Okay, so budget is an ugly word. That’s why many financial experts prefer instead to talk about spending plans. I’ve gone a different direction and shaped mine like a pie. Yours can be cherry. It can be apple. Whatever you’re envisioning the premise is exactly the same: It’s a road map for how you’re going to meet your monthly bills and commitments and save for future goals.
Before you can fill in the numbers, you need to know two things.
- How much are you bringing in each month?
This amount includes your take-home pay and any other sources of income—maybe you run a small business on the side, or you sell on eBay, or you own rental properties. Add it all up. If it varies from month to month, find an average for the last year, assuming your income didn’t decline recently.
- How much goes out each month?
This amount tends to be the sticking point for most people. They just don’t know how much they spend each month, and if they do, they don’t know what they spend it on. Getting the answer to this question is paramount to your financial success, because if you don’t know where your money is going, you’re going to have a hard time staying out of debt, and you’re going to have an even harder time saving.
Track Your Spending
Look back over the last month or two of your bank and credit card statements, if you’re a plastic user, or track your spending for the next month if you tend to use cash. (Note: If that corresponds with a period when your spending was out of the ordinary – the holidays, or a summer vacation – be sure to keep that in mind and make adjustments as needed). Every time you take your wallet out, whether it’s for $2 or $50, write it down. If what you find scares you—$100 gone to lunches out, $30 to ATM fees—then you know what you need to trim.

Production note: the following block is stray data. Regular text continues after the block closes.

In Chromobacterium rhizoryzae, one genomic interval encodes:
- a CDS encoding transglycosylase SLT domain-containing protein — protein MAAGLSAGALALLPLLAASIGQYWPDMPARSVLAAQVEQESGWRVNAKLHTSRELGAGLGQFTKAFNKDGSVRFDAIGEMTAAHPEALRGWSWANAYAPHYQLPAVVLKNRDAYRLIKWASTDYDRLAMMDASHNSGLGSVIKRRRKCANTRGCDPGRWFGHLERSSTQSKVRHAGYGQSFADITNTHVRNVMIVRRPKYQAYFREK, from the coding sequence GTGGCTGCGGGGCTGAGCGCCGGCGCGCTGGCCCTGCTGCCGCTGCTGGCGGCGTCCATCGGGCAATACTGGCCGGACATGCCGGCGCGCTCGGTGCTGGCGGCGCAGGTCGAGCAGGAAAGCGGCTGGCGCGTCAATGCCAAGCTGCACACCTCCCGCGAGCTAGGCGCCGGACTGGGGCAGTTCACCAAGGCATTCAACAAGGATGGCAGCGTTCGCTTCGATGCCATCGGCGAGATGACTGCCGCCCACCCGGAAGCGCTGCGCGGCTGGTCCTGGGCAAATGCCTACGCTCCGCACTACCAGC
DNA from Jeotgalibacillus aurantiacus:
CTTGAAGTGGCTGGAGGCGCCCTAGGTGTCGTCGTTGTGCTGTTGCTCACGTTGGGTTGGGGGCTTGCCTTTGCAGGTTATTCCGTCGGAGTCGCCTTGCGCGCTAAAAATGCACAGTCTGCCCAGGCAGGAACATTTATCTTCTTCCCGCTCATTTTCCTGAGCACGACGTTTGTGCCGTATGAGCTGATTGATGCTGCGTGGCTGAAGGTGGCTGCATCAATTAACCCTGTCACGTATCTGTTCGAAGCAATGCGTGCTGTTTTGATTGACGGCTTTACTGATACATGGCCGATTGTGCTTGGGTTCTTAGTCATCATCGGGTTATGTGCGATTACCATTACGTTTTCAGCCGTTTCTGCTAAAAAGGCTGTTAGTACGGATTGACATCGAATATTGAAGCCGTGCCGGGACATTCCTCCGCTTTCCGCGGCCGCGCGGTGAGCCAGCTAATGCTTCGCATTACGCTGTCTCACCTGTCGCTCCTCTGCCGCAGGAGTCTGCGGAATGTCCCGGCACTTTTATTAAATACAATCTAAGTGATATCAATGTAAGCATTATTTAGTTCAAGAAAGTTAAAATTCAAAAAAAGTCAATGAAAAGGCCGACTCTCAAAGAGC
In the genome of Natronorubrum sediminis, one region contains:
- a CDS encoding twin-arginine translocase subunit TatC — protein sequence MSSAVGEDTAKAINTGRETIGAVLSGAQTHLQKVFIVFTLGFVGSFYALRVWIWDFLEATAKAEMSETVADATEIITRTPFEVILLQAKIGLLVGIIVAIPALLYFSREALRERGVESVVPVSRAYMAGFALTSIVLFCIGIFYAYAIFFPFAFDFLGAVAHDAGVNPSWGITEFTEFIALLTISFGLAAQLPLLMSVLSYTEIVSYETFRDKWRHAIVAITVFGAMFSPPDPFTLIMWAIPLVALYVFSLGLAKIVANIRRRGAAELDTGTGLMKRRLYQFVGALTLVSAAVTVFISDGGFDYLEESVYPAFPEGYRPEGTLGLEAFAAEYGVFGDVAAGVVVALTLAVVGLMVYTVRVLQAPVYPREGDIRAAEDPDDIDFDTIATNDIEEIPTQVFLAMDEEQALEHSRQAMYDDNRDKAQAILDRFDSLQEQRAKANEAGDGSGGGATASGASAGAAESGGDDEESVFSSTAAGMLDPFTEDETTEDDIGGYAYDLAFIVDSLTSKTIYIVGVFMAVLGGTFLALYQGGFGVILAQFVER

The Budget Breakdown
People often ask me how much is appropriate to spend in various categories. I like to follow this breakdown:
- 35% goes to housing. That includes your mortgage or rent, maintenance, taxes, utilities, and insurance. In other words, the cost of the place you’re living and the cost to actually live there.
- 15% to debt repayment. This is student loans, credit cards, personal loans and any other debt you’re carrying above and beyond your mortgage or auto loan.
- 15% to transportation. Here’s where those auto loan payments come in, along with gas, insurance, repairs, parking and tolls, and train or bus tickets.
- 10% in savings. All the money you’re putting away for your emergency cushion, retirement, college, and other goals factors in here.
- 25% to other living expenses. This is, in part, what you make it. Consider a portion of this your play money, for entertainment, clothing, gifts, eating out, and vacations. Some not-so-fun things, like groceries and healthcare expenses, also fall in here.
Saving Is Sacrosanct
Note that there are some expenses that are locked in, meaning you can’t change them. Generally your car loan, mortgage or rent, and credit card payments fall under this umbrella. Other expenses, most of which you’ll pay out of your 25% living allotment, are more flexible. This is where you should scale back if your pie chart is out of whack. Finally, you have my permission to borrow from any category but savings. So if, say, you don’t have debt – good for you – or your transportation costs are lower than average, you can put that money toward one of the other buckets.